Have you ever used any of these tips before? What works for you and your partner?

Blog Categories: couples-therapyBlog Tags: communicationRelationshipsCommunication in Relationships
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Fair Use or Misuse? Social Media and Copyright Law

02-11-2015 11:03

By Rick Rapier

She claims she had their permission and thought they would be grateful for the exposure, but, according to Ultra Records, fashion video blogger Michelle Phan was sadly mistaken.

In fact for using copyrighted music in her informational YouTube fashion videos, Phan is facing $150,000 in fines for each incident of misuse, with penalties adding into the millions. Such incidents of copyright violation are increasing, both by casual users and intentional abusers of copyrighted material – and by litigation instituted by wronged copyright holders.

Most of Phan’s legal trouble hinges on something you may have heard of before: fair use. And evidently cries of “Fair use!” – commonly invoked by users of social media sites, independent blogs and websites – offer little to no legal protection.

Does Fair Use Make It Fair Game?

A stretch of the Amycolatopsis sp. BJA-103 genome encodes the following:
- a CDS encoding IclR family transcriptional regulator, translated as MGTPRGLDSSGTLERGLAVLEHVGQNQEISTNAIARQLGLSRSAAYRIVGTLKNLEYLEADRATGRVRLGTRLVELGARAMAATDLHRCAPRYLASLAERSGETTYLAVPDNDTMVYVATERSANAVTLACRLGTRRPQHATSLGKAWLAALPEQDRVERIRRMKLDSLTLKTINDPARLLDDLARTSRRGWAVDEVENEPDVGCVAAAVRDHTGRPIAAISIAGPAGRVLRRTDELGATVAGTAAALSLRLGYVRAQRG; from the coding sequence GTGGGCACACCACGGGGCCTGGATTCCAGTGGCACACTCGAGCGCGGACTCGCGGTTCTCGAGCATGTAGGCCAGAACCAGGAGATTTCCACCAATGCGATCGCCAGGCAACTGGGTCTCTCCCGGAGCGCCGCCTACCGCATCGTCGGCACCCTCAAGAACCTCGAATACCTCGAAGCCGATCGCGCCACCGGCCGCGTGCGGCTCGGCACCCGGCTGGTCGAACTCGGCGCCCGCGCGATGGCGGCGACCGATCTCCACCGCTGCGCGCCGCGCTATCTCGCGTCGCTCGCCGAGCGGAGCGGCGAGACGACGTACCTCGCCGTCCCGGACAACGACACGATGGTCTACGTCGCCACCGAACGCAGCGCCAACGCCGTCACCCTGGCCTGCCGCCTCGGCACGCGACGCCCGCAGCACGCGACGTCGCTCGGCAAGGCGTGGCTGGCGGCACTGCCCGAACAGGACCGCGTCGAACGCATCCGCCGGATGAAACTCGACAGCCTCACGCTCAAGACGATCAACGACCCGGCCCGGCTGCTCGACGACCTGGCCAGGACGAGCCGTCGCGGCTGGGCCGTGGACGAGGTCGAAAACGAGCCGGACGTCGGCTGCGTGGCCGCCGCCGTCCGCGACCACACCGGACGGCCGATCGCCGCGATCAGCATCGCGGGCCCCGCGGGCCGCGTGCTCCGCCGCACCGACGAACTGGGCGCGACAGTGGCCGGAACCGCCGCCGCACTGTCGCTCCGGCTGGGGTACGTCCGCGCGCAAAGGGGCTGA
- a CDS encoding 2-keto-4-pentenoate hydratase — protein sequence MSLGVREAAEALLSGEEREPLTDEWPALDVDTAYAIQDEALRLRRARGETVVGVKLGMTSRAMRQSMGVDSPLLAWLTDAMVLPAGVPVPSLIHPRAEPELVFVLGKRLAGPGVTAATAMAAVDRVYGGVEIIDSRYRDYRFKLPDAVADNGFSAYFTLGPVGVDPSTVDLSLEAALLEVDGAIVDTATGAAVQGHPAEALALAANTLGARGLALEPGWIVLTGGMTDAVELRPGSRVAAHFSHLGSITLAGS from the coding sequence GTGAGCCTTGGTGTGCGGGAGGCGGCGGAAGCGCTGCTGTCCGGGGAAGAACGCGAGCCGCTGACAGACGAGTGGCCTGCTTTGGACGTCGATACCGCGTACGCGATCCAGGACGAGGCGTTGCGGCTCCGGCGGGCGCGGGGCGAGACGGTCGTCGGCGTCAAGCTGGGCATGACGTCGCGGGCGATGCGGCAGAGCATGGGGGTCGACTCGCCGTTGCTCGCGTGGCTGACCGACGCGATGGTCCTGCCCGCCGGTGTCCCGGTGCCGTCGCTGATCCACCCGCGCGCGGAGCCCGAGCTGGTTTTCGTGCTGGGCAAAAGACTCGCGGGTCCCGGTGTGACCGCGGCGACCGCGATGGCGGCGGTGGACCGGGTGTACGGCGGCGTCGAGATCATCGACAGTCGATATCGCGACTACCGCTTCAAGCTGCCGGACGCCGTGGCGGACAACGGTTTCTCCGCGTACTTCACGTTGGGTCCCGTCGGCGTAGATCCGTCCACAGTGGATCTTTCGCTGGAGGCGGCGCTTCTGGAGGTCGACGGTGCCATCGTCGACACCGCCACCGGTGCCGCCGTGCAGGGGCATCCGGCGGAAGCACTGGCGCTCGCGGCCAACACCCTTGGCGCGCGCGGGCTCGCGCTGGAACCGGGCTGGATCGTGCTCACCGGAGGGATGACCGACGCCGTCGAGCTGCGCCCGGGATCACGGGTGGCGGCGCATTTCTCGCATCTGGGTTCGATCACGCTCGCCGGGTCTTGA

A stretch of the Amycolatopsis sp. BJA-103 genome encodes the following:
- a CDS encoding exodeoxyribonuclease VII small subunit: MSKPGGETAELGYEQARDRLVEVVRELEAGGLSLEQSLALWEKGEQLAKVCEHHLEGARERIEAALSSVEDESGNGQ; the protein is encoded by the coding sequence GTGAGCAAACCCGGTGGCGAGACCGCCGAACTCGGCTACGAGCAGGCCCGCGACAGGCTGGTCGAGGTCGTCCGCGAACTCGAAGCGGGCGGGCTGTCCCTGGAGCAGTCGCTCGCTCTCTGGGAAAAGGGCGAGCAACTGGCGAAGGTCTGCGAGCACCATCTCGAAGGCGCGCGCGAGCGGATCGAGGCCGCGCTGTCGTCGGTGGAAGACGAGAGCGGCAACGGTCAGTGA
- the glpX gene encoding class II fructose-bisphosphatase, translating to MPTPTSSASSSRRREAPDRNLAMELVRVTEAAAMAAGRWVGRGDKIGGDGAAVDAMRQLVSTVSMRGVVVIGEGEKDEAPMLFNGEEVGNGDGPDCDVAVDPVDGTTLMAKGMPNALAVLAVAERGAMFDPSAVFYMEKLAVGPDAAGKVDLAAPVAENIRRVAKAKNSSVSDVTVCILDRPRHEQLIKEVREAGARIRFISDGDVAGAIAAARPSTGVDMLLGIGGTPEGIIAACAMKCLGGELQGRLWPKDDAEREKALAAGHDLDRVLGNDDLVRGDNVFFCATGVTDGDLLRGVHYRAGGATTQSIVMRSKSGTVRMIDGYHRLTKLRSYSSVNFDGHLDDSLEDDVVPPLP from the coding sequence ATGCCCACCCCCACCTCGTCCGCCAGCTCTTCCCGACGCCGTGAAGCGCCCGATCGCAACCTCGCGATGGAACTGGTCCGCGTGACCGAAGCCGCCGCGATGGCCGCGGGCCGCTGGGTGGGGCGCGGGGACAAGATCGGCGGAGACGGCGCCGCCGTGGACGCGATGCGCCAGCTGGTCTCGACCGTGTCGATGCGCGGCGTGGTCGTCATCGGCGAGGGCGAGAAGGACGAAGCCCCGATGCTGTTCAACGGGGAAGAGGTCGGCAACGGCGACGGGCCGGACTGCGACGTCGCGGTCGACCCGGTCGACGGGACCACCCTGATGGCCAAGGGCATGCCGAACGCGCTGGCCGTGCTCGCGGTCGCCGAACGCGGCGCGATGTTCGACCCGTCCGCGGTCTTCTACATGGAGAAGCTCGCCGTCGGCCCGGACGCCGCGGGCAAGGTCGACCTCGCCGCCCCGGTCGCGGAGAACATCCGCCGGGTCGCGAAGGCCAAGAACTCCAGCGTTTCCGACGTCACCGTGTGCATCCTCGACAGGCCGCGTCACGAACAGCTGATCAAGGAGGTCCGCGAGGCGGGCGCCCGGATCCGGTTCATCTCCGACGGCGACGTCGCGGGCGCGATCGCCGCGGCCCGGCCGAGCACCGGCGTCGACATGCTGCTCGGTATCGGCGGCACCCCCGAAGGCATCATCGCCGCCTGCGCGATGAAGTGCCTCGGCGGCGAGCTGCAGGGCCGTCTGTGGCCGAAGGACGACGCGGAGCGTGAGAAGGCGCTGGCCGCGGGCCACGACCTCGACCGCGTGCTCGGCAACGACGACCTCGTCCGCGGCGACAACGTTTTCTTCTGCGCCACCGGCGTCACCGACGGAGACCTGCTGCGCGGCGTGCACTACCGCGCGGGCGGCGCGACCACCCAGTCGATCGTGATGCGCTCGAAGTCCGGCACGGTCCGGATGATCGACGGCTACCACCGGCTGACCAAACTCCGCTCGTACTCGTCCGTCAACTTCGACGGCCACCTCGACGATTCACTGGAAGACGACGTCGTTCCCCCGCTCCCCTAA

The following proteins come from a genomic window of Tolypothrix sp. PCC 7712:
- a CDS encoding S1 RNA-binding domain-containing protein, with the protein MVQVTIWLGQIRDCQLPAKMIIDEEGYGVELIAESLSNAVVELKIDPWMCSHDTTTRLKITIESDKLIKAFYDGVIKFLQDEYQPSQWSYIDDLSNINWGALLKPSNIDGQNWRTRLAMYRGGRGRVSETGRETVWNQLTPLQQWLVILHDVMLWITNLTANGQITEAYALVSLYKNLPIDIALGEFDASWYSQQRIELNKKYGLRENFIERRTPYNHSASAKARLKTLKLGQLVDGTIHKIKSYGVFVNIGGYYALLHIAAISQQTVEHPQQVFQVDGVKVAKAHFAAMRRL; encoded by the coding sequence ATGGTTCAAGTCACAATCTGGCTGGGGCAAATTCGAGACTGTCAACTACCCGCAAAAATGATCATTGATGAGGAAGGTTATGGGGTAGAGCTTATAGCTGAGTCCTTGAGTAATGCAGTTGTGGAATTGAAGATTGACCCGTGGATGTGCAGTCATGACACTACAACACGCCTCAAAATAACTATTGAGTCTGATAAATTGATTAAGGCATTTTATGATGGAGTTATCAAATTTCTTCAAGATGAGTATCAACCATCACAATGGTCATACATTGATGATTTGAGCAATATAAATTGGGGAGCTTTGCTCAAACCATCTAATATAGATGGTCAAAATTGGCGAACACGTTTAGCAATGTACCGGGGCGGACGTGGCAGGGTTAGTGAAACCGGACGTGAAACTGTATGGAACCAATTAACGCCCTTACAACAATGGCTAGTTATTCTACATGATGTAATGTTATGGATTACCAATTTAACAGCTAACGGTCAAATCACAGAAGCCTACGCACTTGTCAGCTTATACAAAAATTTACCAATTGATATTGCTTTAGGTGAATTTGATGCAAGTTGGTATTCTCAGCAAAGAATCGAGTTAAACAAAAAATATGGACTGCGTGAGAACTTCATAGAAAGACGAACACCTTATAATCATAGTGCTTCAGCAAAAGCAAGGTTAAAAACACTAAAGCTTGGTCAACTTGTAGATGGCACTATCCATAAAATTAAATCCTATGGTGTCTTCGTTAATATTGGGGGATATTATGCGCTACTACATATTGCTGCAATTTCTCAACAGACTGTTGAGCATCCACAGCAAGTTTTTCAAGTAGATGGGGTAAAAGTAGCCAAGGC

Unlike cases early in the development of social media, like Napster, which is now infamous for allowing subscribers to download copyrighted music for free in the Net’s early days, and was deemed to be involved in a clear case of theft and copyright infringement, “fair use” is a little more in the gray area of the law.

The Fair Use Doctrine, frequently and often incorrectly invoked throughout the web, is borne of Section 107 of Title 17 of the U.S. Copyright Law, according to the U.S. Copyright Office. While Section 106 affords all rights of use to the copyright holder, Section 107 offers some leeway to others, including allowing for use of copyrighted material for educational purposes. And as the Copyright Office itself says, “The distinction between what is fair use and what is infringement in a particular case will not always be clear or easily defined.”